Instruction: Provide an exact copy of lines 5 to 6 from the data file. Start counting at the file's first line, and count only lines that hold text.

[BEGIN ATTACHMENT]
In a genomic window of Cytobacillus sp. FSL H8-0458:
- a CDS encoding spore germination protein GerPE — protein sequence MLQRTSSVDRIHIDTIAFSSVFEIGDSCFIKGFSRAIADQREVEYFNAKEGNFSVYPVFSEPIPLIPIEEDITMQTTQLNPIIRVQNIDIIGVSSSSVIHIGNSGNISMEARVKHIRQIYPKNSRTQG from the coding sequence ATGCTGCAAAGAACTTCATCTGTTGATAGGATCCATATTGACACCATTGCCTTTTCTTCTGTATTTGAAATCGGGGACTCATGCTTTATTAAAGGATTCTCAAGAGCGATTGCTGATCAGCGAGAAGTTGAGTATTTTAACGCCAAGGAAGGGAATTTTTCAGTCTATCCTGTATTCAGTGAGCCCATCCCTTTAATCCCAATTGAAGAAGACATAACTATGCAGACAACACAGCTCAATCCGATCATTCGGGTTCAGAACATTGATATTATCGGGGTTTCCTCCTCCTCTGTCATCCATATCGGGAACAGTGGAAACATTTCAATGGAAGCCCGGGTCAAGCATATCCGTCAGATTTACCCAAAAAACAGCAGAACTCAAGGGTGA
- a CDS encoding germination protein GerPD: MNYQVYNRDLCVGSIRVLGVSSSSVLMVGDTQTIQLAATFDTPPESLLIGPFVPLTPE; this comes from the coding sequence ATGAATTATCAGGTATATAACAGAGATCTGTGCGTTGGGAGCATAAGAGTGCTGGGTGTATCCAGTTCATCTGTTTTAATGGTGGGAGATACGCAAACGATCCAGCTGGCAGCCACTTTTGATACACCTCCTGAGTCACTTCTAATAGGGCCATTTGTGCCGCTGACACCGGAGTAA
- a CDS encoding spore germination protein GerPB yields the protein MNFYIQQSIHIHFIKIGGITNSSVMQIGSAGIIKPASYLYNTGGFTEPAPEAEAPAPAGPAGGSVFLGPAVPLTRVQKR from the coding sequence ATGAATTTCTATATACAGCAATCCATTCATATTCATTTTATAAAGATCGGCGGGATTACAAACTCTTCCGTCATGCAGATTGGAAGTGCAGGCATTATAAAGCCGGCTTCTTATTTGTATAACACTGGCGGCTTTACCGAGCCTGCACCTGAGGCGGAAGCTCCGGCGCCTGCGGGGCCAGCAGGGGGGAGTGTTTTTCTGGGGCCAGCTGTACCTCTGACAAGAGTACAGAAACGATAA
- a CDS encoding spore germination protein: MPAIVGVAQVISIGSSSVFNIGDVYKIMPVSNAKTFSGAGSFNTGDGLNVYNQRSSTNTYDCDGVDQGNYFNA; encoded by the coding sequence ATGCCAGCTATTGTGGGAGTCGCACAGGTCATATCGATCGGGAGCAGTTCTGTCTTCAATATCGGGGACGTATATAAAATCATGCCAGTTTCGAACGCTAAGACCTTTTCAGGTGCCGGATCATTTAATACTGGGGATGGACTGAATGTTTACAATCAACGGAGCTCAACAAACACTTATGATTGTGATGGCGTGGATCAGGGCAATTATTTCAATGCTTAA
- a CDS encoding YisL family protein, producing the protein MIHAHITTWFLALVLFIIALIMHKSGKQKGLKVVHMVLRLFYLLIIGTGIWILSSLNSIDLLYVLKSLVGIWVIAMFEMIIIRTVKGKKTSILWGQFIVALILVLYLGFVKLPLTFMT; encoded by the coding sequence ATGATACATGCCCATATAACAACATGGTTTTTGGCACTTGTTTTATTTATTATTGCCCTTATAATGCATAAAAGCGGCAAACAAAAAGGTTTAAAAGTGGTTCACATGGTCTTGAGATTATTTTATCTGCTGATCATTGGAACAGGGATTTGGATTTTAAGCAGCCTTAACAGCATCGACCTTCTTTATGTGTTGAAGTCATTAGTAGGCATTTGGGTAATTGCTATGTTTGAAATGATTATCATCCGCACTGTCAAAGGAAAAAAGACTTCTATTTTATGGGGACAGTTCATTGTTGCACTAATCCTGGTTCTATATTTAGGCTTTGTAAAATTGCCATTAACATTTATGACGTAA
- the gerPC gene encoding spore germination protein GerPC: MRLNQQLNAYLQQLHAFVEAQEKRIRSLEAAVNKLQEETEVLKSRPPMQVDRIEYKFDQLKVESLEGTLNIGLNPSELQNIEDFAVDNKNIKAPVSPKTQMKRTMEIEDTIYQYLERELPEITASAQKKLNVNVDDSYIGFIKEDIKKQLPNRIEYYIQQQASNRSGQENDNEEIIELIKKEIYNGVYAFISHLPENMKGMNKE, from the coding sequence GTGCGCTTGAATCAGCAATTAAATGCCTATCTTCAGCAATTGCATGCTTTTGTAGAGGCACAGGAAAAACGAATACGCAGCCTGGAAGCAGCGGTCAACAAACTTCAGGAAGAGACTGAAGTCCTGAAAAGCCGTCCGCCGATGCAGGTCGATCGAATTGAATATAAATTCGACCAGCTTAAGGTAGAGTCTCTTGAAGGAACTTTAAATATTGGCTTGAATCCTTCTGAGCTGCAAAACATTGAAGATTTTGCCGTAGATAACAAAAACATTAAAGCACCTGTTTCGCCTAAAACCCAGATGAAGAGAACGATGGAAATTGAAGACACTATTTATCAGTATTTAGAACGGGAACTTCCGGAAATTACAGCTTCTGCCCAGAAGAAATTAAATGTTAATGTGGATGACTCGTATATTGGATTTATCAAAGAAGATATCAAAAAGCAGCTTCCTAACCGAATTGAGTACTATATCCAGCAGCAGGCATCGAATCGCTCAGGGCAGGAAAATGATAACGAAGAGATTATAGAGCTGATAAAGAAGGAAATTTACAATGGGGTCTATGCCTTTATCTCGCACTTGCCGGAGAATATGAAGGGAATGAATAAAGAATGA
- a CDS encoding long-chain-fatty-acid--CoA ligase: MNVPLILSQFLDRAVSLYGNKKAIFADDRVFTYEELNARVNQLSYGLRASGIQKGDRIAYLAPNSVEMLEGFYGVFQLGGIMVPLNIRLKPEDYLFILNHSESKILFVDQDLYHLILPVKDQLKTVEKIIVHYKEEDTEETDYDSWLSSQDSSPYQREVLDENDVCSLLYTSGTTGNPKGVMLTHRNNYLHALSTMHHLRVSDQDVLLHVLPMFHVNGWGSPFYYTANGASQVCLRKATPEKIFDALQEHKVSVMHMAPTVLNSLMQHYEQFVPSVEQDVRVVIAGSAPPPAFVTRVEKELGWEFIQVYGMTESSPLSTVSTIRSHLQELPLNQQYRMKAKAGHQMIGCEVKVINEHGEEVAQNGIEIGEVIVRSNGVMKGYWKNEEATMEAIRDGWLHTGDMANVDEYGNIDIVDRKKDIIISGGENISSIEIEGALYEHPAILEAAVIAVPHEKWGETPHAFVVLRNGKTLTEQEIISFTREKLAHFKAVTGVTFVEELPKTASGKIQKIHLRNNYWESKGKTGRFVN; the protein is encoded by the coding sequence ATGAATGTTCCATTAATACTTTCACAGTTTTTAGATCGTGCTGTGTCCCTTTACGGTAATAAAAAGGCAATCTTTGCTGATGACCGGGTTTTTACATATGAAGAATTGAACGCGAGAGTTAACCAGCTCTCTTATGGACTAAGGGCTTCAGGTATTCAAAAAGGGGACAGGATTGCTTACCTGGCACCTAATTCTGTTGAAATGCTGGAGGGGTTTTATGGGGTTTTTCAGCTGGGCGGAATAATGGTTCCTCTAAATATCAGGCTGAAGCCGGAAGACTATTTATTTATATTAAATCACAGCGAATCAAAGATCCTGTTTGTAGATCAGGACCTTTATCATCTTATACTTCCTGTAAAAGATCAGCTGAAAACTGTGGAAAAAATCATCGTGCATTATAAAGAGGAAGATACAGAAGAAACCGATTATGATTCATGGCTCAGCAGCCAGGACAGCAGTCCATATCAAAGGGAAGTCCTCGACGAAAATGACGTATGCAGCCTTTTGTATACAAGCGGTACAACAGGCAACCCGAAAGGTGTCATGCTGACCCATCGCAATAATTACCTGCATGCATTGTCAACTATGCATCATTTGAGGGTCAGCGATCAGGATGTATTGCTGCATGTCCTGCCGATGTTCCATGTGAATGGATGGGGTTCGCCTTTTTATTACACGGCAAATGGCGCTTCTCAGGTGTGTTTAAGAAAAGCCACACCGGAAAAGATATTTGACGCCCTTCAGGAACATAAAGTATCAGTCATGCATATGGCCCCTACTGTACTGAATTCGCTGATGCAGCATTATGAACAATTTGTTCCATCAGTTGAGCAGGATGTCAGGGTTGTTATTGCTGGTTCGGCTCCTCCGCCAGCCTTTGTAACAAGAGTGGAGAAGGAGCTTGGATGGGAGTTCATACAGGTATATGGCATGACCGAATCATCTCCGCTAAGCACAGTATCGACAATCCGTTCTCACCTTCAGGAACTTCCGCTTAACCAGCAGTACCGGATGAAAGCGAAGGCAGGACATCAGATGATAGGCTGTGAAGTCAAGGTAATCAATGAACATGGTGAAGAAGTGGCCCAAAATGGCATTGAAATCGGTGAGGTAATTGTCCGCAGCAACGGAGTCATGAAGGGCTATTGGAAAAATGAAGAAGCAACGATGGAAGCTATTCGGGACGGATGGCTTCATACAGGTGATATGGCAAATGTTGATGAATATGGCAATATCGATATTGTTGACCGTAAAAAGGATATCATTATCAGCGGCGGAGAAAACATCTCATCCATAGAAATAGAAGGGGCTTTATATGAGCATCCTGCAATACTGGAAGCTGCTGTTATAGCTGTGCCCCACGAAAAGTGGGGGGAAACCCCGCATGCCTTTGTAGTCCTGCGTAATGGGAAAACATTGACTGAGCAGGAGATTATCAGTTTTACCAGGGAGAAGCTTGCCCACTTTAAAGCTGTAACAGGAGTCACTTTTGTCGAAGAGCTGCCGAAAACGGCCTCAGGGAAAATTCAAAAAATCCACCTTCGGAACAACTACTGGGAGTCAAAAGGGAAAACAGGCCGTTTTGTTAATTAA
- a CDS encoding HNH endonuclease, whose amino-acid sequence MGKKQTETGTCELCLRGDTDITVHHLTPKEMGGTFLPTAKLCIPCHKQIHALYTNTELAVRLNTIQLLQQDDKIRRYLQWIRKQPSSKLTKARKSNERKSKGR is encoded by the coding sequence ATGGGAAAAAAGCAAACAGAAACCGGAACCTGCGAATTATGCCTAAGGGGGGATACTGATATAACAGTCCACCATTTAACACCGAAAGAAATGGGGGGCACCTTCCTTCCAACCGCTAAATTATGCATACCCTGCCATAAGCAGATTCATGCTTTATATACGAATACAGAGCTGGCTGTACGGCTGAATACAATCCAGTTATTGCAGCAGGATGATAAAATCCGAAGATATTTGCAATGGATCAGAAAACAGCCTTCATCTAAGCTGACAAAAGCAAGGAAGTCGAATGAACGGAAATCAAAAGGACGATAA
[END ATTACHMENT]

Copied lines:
- a CDS encoding spore germination protein: MPAIVGVAQVISIGSSSVFNIGDVYKIMPVSNAKTFSGAGSFNTGDGLNVYNQRSSTNTYDCDGVDQGNYFNA; encoded by the coding sequence ATGCCAGCTATTGTGGGAGTCGCACAGGTCATATCGATCGGGAGCAGTTCTGTCTTCAATATCGGGGACGTATATAAAATCATGCCAGTTTCGAACGCTAAGACCTTTTCAGGTGCCGGATCATTTAATACTGGGGATGGACTGAATGTTTACAATCAACGGAGCTCAACAAACACTTATGATTGTGATGGCGTGGATCAGGGCAATTATTTCAATGCTTAA
- a CDS encoding YisL family protein, producing the protein MIHAHITTWFLALVLFIIALIMHKSGKQKGLKVVHMVLRLFYLLIIGTGIWILSSLNSIDLLYVLKSLVGIWVIAMFEMIIIRTVKGKKTSILWGQFIVALILVLYLGFVKLPLTFMT; encoded by the coding sequence ATGATACATGCCCATATAACAACATGGTTTTTGGCACTTGTTTTATTTATTATTGCCCTTATAATGCATAAAAGCGGCAAACAAAAAGGTTTAAAAGTGGTTCACATGGTCTTGAGATTATTTTATCTGCTGATCATTGGAACAGGGATTTGGATTTTAAGCAGCCTTAACAGCATCGACCTTCTTTATGTGTTGAAGTCATTAGTAGGCATTTGGGTAATTGCTATGTTTGAAATGATTATCATCCGCACTGTCAAAGGAAAAAAGACTTCTATTTTATGGGGACAGTTCATTGTTGCACTAATCCTGGTTCTATATTTAGGCTTTGTAAAATTGCCATTAACATTTATGACGTAA